Location: Columbia University, Morningside Campus, 1015 Schermerhorn Extension
Contact: For further information regarding this event, please contact Brian Kateman by sending email to firstname.lastname@example.org or by calling 212-854-0350.
We are all investors, directly and indirectly. All investing is about assessing risk and opportunity over various time frames. We are constantly reminded in the fine print of investment prospectuses past performance is not an indication of future performance. And we know, in the words of Clara Miller, President of the Heron Foundation, The world is changing, and so must we.
Which leads to a simple conclusion: financial analysis must be future-oriented, risk-adjusted and opportunity-directed. After the fact is no longer sufficient. Institutional investors have a fiduciary duty to identify predictable surprises to serve the public benefit, and so a radical transformation is needed throughout the financial system. Academic agenciesbusiness and law schools, and economics departmentswill need to rethink their obligations and revise their curricula accordingly. Incentive structures will have to be restructured from the next quarter to the next year, three, five and more years distant. Investors will have to recognize that they are "shareowners" and not just shareholders, exercising stewardship, all of this to be discussed in more detail through his talk.
Stephen Viederman is former president of the Jessie Smith Noyes Foundation and an expert and frequently published author on sustainable investing. He is known as a leading shareholder advocate, is a member of the finance committee of the Christopher Reynolds Foundation and also cats as US Chair of the Network for Sustainable Financial Markets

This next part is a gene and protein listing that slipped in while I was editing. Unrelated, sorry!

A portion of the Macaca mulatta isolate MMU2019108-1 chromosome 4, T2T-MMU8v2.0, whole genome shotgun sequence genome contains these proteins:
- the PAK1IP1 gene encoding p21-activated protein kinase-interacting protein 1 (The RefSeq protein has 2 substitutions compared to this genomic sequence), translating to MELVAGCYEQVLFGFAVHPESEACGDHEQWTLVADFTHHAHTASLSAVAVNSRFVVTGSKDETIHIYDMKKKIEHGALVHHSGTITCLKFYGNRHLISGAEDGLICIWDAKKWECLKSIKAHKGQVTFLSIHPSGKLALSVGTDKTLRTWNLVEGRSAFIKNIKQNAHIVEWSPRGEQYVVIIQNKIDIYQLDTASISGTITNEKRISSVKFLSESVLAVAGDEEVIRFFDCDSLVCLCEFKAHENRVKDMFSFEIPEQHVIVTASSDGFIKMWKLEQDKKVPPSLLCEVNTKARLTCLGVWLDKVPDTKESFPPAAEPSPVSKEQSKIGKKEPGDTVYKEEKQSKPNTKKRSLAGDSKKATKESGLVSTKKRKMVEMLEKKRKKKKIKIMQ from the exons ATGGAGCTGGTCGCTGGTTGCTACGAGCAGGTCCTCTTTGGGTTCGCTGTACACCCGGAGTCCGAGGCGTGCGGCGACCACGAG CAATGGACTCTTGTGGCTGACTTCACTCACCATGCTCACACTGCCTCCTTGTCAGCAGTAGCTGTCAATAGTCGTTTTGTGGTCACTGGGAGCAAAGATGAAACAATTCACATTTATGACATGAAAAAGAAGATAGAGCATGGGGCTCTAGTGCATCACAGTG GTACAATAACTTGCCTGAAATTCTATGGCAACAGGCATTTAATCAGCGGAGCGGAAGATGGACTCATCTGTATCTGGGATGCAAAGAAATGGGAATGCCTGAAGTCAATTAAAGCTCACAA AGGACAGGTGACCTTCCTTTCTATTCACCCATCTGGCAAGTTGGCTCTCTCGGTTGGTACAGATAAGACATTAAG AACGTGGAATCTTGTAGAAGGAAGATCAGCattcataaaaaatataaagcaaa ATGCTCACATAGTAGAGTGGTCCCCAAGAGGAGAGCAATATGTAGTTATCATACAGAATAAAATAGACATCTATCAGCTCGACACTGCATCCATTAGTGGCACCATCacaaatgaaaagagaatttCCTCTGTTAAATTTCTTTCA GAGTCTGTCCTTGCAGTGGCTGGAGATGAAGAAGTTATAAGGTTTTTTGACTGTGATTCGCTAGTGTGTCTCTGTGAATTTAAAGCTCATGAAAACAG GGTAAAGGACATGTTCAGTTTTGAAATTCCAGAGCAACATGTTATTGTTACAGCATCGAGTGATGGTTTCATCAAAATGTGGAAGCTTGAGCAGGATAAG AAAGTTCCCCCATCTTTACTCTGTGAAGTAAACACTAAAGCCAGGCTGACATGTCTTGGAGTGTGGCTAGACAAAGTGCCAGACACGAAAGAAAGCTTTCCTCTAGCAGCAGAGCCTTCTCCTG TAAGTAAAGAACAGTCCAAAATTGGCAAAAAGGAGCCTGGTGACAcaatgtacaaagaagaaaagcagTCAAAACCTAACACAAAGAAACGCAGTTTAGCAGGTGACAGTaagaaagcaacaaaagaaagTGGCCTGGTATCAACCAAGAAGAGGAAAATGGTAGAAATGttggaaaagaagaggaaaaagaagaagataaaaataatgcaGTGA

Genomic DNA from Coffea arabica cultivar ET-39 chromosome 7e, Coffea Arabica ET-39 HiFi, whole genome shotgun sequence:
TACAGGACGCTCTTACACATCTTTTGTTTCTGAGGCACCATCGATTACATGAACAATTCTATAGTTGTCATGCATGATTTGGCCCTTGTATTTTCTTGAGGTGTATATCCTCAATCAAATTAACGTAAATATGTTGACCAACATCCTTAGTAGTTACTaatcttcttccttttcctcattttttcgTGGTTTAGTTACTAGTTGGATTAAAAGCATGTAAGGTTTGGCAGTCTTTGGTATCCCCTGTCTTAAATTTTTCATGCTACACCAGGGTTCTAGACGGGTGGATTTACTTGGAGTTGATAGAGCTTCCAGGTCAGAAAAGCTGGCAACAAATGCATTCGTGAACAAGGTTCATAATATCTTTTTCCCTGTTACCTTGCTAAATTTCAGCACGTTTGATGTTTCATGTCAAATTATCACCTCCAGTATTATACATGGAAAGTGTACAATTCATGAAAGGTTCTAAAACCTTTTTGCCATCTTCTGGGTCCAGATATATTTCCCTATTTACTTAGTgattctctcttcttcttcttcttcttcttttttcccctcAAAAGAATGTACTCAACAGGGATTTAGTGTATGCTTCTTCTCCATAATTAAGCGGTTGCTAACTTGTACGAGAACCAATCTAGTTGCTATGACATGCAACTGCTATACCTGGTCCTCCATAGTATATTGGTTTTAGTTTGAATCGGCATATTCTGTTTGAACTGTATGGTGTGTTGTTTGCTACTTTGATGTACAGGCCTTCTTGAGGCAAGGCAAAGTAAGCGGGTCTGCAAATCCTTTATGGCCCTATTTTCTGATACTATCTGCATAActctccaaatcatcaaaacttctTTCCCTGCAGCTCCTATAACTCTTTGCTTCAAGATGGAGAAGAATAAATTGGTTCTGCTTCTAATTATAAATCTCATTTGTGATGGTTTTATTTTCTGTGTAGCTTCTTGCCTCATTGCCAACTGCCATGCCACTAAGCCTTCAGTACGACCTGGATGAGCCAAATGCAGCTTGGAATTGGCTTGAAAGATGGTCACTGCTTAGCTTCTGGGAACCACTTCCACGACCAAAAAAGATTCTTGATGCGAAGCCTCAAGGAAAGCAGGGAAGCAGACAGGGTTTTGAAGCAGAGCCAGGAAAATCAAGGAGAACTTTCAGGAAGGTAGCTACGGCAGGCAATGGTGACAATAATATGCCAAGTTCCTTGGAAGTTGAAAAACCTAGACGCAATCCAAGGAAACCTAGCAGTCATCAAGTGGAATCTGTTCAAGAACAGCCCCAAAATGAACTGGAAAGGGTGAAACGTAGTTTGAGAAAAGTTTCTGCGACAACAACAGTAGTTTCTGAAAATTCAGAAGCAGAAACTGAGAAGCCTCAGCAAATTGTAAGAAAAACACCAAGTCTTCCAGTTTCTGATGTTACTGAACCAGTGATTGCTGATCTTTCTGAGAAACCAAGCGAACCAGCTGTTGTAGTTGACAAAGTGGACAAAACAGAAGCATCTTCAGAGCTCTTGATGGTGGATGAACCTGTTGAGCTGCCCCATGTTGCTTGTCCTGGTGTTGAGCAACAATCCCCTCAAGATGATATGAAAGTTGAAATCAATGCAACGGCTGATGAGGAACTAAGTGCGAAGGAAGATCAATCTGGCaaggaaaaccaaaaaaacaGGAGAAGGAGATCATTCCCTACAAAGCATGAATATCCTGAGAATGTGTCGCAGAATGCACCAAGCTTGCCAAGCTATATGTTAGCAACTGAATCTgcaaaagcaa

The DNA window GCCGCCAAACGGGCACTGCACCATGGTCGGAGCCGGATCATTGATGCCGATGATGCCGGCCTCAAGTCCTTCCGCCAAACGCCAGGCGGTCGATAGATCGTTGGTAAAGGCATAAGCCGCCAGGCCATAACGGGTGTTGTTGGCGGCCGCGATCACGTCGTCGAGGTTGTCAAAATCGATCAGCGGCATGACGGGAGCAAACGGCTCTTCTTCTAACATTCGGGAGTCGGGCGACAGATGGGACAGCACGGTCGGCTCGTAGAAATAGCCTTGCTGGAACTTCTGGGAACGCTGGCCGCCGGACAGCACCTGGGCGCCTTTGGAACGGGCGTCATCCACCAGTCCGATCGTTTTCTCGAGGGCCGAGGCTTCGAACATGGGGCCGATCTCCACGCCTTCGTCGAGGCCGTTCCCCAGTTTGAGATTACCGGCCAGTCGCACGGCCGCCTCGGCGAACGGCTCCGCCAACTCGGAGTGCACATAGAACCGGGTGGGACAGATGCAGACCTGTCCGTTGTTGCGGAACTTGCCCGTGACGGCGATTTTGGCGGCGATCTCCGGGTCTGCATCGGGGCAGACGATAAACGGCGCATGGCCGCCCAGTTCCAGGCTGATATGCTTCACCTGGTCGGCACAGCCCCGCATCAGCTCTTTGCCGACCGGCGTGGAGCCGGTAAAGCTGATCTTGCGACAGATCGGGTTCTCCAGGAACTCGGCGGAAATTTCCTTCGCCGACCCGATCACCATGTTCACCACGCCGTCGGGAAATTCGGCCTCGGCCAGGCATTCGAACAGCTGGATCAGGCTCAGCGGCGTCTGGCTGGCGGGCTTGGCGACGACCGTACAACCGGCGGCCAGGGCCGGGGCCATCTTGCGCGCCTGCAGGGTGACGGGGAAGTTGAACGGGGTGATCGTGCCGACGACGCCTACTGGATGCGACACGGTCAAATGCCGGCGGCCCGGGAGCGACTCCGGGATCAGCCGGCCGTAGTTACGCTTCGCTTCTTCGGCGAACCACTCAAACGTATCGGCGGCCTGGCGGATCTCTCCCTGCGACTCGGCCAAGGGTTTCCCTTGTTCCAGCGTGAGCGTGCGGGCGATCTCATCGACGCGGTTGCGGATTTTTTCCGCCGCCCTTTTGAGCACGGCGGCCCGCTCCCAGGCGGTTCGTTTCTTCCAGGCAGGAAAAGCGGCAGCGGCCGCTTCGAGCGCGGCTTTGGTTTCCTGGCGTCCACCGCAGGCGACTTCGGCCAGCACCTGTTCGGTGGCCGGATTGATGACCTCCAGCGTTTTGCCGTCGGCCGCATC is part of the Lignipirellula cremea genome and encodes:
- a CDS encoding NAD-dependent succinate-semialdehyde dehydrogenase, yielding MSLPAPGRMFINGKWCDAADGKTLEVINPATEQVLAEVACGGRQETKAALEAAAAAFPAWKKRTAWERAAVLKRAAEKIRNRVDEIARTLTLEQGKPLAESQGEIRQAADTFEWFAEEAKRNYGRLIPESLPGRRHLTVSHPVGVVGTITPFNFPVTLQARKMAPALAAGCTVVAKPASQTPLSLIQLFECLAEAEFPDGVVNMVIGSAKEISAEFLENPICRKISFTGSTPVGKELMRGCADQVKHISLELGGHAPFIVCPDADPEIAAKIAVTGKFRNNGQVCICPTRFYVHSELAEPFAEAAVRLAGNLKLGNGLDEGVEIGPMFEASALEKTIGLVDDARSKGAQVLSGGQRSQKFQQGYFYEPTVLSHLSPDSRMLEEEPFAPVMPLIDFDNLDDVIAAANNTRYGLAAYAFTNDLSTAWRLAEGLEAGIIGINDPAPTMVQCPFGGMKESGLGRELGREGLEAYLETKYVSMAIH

The lecture is part of the Earth Institute Certificate Program in Conservation and Environmental Sustainability. The Certificate Program allows professionals from all sectors to gain the knowledge and tools to make sound decisions about business activities and policy practices that impact the environment. Courses are taught by Columbia University professors and researchers from the Consortium for Environmental Research and Conservation (CERC) as well as adjunct faculty and current practitioners from both the public and private sectors. Their breadth of experience and diverse set of perspectives allow the Certificate Program curriculum to reflect scientific expertise and current hands-on approaches to environmental sustainability. As a platform for integrated and holistic thinking on the interconnectedness of natures systems, the Certificate Program offers the unique opportunity to address complex environmental issues and to arrive implementable and measurable solutions.